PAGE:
I’m personally not interested in standing athwart anything moving at too great a velocity and would thus fall short of being a picketing advocate for “the village” but I’m certainly happy to sound off online against the mixed multitude of confused greed-is-good humanitarians who whine for the immediate inclusion of all peoples’ everywhere in the capitalistic dream.

    I advocate this position both for my own benefit (of above-referenced enlightenment, fascination and other forms of spiritual growth and joy) as well as on account of my vague (and admittedly slightly disinterested) notions of what benefits the locals in question themselves.

    Diversity is interesting and my humanitarian sense is quite unconvinced that it is generally harmful to the diverse themselves either.

  8. Chuck

    “knowing a bit about your psychology and dispositions (more than this comment might indicate) i can see where you’re coming from. in fact, yours is a cleaner more logically consistent and easily defensible position. but it also happens to be the minority position, at least as reflecting in human action.”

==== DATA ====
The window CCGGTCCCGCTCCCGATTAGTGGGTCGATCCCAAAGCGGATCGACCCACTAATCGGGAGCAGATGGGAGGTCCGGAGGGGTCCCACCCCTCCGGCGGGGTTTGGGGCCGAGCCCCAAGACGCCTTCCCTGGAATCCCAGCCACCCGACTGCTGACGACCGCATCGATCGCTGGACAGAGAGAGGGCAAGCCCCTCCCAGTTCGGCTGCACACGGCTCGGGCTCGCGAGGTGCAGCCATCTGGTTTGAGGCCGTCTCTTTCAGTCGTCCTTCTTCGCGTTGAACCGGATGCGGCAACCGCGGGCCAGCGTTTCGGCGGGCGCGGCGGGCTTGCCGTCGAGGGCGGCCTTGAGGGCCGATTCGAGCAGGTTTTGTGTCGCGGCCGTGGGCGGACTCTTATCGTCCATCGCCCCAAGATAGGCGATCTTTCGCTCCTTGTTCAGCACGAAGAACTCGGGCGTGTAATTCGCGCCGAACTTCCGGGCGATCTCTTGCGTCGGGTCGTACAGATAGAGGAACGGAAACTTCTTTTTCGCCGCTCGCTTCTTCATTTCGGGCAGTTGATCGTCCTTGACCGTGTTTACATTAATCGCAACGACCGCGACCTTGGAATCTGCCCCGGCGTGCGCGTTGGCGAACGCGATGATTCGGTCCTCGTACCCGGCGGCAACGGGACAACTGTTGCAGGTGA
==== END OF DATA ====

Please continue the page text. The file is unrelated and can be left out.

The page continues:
Utilitarianism, as such, is a rather complex position; I’m surprised you see it as so defensible.

    Philosophically speaking, wouldn’t it be just as logically consistent to have a consequentialist position which swapped out the hedonism of classical utilitarianism with an aestheticism? Defining pleasures doesn’t seem easier, to me, than defining beauty. As I see it, it would be just as easy to logically defend a philosophy of maximizing the creative diversity of the world as it would be to defend a philosophy of maximizing the individual pleasures of all persons experiencing it. So this isn’t a matter of logic. It’s preference; and value. And values conflict.

    I think the issue is that utilitarianism is either more rhetorically defensible or more psychologically coherent, given some other presupposed values. Philosophical value systems work like intuitive factor analyses. Show me a system and I will show you what latent factor, or set thereof, it tries to reduce the multiplicity of human attachments too. Utilitarianism offers a relatively simple set of compelling variable. To the extent you find utilitarianism defensible, you find the values and the relations to be a compelling analysis — but as you know there are often many possible ways to organize a set of phenomena.

    Now I would make two points here. 1) This is compelling for people that like easily conceptualized value systems from which they can draw logical inferences and around which they can organize a large portion of their world. (It’s not simplistic — but not hyper-nuanced.) 2) In a system that already promotes pursuing ones own preferences (hedonism), it fits well. That’s a factor — selected by various dynamics — around which other factors need to be organized.

    “If those in the developed world do value the preservation of these groups and the richness which they add to the world by their very existence, then a concrete program has to be offered”